A few years ago, Trevor Flannigan decided to start managing his budget using the online tool Mint.com. The 20-something suspected he could be spending less money each month, but he needed help organizing his various credit, debit, and other bank accounts. So he entered his nine accounts into the website and started tracking how much he spent.
The website now warns him when he approaches the limit of his monthly budget in different categories, such as eating out. "When I see I already spent x amount of dollars, I say, 'It looks like I'm having soup for the last week of the month,'" says Flannigan.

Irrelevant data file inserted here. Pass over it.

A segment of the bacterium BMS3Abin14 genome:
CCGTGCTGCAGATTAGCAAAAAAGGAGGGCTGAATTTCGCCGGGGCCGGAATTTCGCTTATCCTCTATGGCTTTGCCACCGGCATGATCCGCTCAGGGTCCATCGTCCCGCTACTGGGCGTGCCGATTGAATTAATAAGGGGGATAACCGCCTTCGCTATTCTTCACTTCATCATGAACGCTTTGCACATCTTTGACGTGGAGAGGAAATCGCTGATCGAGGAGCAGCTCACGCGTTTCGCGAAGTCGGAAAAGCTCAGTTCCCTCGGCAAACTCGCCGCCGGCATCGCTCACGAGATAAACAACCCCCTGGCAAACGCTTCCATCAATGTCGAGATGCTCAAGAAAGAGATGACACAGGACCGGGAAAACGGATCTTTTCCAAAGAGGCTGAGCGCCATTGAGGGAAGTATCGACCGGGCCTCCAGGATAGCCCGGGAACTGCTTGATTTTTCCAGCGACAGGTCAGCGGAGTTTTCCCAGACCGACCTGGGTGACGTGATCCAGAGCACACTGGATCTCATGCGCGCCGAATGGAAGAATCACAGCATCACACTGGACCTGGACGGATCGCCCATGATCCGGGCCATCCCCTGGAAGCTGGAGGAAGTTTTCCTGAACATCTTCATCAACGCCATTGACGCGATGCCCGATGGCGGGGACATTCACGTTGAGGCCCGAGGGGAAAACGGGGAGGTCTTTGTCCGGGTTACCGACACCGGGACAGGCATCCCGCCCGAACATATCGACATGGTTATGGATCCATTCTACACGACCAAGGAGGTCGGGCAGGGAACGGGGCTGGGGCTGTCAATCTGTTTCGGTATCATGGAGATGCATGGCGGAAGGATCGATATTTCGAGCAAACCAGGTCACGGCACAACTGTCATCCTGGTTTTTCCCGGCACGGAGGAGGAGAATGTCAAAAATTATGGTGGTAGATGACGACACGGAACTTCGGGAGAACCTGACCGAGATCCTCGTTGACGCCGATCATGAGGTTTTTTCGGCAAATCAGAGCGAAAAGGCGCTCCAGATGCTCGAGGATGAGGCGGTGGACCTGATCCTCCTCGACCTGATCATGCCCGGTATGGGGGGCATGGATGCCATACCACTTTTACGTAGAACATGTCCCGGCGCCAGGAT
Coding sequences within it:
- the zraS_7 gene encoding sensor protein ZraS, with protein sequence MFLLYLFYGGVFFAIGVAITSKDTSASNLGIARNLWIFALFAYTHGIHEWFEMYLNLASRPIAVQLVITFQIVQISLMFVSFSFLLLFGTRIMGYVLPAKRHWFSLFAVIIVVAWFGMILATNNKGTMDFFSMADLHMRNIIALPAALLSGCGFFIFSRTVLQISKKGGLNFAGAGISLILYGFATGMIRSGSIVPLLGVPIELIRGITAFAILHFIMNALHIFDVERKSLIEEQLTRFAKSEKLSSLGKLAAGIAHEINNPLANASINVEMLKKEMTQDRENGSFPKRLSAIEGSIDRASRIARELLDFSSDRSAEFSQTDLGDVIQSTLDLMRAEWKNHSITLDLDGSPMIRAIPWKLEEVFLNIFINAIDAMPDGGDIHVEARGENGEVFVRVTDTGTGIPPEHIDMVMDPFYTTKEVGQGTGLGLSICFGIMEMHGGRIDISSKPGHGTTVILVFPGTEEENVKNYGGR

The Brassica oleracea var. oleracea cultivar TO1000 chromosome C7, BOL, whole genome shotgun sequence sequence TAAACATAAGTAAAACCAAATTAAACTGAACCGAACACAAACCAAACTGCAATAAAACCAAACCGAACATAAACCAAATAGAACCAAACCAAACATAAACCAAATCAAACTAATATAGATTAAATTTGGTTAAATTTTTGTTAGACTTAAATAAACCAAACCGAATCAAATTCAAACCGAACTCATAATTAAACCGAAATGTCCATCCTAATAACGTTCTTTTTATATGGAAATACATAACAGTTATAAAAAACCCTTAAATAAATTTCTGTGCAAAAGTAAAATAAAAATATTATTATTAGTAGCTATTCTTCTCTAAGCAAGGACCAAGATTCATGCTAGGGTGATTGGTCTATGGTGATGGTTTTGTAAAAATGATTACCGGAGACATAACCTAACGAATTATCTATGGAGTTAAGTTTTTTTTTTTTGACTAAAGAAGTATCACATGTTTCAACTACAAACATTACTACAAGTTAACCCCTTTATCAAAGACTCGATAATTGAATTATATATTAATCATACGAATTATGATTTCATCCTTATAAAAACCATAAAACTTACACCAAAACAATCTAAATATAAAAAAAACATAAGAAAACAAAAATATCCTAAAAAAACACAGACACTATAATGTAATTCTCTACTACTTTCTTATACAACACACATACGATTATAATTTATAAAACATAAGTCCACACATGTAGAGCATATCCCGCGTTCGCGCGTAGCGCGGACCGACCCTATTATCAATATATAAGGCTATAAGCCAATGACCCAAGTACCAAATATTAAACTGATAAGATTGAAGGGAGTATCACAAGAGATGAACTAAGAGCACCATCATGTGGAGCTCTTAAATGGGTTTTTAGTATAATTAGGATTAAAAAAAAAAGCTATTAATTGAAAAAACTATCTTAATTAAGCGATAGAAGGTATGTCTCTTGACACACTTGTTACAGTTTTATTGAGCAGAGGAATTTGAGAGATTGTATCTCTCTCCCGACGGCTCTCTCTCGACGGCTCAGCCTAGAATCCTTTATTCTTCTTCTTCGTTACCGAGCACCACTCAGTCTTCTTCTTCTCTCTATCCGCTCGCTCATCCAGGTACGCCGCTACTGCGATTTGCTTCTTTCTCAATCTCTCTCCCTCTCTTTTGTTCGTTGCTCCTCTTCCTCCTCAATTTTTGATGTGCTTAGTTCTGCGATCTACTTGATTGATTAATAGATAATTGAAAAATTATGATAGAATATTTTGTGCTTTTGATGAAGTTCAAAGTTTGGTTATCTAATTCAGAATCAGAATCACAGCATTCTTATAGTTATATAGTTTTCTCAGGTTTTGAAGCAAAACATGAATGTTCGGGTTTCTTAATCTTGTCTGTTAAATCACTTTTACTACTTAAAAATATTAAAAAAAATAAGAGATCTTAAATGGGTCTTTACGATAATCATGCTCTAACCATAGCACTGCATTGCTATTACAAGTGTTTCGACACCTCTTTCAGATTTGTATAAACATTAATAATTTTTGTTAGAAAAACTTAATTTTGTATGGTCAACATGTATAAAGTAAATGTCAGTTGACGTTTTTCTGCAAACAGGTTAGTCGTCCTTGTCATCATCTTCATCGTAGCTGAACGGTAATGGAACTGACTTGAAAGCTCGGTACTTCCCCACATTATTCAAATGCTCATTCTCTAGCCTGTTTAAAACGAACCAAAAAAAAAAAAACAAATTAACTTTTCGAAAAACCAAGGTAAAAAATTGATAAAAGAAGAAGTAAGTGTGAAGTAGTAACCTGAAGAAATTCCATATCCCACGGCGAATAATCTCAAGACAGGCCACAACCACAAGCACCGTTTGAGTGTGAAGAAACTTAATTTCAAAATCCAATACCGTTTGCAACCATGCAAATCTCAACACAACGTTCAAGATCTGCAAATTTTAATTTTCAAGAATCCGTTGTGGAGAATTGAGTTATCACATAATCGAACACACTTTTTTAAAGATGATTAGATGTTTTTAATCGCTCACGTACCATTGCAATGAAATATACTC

Flannigan is among the thousands of consumers who have incorporated online personal financial management tools into their lives. While they have been around for years, only recently have they started to really take off, with about 1 in 4 consumers using some kind of tool. "With the downturn causing more financial headaches for people, they've become a lot more disciplined, so they are turning to tools," says Ron Shevlin, senior analyst at the research and advisory firm Aite.
A survey by Aite suggests that personal finance tools actually change people's behavior, too. In a survey of people who use such tools, 3 in 4 said they now have better control of their finances. Two in 5 said they are saving more money, and 1 in 5 said they are paying less in late fees.
Dozens of tools now exist, so how can you pick the best one for you? Here's an overview of 10 popular options:
Do you have other favorite online tools or sites? Please share your suggestions below.